Our Professor Golden [great name, that, for what he does] explains the rationale for P.R.I.M.E. in terms of there being a need to reconcile often conflicting opinions passed down in national bodies:
Professor Golden said: "This project emerged against a backdrop of financial market crisis and legal uncertainty. The amounts at stake are staggering, the legal and contractual issues are complicated and the volume of complex cases is increasing.

"To date, national courts and ad hoc arbitration have been unable to produce a settled and authoritative body of law. Decisions are unpredictable, too decentralised, often taken too slowly and not always enforceable in other jurisdictions. The global marketplace needs a more innovative method of settling disputes and we believe this tribunal is the answer."
P.R.I.M.E. sounds too close to S.U.B.P.R.I.M.E. to my tastes. All this finance makes me want to cry U.N.C.L.E., but there is definitely a niche market to be found here. Even a necessary one insofar as there has been no great climbdown in the use of these instruments.

Lastly, do note that P.R.I.M.E. is not a free-floating body but one which aims to institute the arbitration rules set forth by the UN Commission on International Trade Law (UNCITRAL).

Yay! Our LSE IDEAS, World's 4th Best Uni Thinktank

♠ Posted by Emmanuel in at 1/27/2012 07:27:00 AM
Well here's a nice bit of news concerning LSE IDEAS, the research centre I am associated with. The good folks at the University of Pennsylvania Think Tank and Civil Societies Program recently came out with the 2011 edition of their authoritative report on the world's leading thinktanks. To my personal surprise considering that LSE IDEAS only started in 2008, we are now considered the world's fourth most influential university thinktank alongside our colleagues from the Public Policy Group. Launched at the United Nations no less, the UPenn report is not a trifling one. Here is the relevant table with the 30 top-ranked university thinktanks:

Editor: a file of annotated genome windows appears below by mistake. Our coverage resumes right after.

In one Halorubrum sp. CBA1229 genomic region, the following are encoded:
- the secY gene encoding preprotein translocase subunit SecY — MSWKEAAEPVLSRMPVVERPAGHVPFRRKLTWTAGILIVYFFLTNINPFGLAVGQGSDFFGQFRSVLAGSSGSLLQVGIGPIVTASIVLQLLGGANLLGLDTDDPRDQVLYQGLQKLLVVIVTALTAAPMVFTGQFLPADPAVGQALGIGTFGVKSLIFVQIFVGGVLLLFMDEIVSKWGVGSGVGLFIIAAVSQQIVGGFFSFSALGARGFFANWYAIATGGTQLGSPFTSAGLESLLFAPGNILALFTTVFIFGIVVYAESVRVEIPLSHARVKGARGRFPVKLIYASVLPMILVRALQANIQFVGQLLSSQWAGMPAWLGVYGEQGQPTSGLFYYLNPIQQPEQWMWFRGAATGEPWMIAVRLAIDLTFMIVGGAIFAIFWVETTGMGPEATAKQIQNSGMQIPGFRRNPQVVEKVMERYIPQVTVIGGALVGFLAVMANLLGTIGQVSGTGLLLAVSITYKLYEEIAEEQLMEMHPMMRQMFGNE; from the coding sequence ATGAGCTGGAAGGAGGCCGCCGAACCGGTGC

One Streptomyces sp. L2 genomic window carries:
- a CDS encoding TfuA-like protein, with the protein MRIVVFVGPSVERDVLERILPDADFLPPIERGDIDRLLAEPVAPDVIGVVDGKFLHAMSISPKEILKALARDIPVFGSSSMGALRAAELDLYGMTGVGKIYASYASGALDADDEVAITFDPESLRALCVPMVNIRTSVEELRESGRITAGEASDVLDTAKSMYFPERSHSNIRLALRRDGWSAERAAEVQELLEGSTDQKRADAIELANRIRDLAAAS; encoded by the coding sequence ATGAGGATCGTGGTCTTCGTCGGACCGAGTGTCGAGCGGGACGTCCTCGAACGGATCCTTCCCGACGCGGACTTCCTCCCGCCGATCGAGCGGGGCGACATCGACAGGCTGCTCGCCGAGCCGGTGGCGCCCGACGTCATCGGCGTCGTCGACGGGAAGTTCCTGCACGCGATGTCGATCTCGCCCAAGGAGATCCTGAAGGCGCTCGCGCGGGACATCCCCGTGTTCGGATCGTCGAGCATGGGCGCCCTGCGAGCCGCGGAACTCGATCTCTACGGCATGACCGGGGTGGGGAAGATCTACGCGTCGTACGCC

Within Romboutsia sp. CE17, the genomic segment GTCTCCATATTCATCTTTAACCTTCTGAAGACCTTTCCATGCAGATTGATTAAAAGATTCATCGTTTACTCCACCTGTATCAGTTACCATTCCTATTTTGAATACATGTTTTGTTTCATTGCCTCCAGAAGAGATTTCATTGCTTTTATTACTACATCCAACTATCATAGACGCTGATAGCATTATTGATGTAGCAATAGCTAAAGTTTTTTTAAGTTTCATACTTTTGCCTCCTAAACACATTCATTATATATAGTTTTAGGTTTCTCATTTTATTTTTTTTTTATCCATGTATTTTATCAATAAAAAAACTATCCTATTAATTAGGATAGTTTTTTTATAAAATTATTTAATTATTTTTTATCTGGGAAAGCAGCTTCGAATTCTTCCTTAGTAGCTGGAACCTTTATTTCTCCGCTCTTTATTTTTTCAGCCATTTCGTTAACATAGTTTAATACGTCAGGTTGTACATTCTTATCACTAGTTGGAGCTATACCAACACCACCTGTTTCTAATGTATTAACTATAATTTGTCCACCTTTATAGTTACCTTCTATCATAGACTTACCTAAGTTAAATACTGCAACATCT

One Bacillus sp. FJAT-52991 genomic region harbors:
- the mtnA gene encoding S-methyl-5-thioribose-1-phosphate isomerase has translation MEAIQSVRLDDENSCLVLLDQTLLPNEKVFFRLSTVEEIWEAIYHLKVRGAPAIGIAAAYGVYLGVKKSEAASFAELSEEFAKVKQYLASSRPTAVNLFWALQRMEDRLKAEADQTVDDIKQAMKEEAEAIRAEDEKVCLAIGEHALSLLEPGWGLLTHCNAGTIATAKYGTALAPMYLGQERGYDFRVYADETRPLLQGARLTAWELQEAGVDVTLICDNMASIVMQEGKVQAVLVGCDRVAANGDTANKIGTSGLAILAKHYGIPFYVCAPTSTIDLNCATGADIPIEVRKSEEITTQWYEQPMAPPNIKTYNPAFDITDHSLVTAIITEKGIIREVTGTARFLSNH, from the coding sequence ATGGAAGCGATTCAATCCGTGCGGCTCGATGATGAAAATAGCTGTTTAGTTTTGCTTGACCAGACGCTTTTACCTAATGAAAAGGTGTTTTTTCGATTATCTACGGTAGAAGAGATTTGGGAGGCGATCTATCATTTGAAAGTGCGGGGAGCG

Those who come ahead of us are obvious given their advantages in being longer-established and better-funded. However, consider as well those we've bested that I would not have suspected to have surpassed at all. Being a blogosphere minnow myself, I was bemused to see that the Mercatus Center of Marginal Revolution and Koch Industries-funding of the Tea Party variety fame came in 8th. Or, consider that we bested the mega-famous Jeffrey Sachs' very own Earth Institute at Columbia. The same sort of surprise comes from outranking the likes of the Institute of Development Studies at Sussex, the Weatherhead Center for International Affairs at Harvard, and the Center for the Study of Globalization at Yale. (On another note, I am chuffed by the emergence of so many influential think tanks from outside the West. There are more folks in developing countries who also can benefit from considering policy advice, right?)

Perhaps one of the sources of strength of LSE IDEAS is its unity in having a diversity of opinions. Whether you like libertarian thought or not, the Mercatus Center is certainly consistent in its advocacy and vantage point. For us, though, our co-directors don't even agree on such basic things as a power shift from the West to the East occurring in the world economy. The same holds true with our visiting fellows and their ideological perspectives. On one hand we've hosted Niall Ferguson who styles himself as a "punk Tory." On the other hand we've also had Martin Jacques of "When China Rules the World" fame--a former editor of Marxism Today and a columnist for The Guardian.

While the IPE Zone is for now an orbiting offshoot of LSE IDEAS, note that there too is an official LSE IDEAS blog (to which I contribute to sometimes in, er, more sedate fashion).

Recalling early last year, attempts to tar us with the Libyan involvement at LSE may have actually done us good by bringing attention to our unique work alike inviting Chinese foreign ministry officials to come and share with us "What China Wants" instead of embarking on the umpteenth rehash of "Why America is So Great and You Stupid Coloured People Should Fall In Line" and its corresponding whitebread echo chamber. While some pitiably misinformed tabloid linked the presence of many top British diplomats here to being "useful idiots" of Moammar, the Woolf Report found no links between us and the the previous Libyan leadership. Sorry, there are no Moammar outfits in our closet.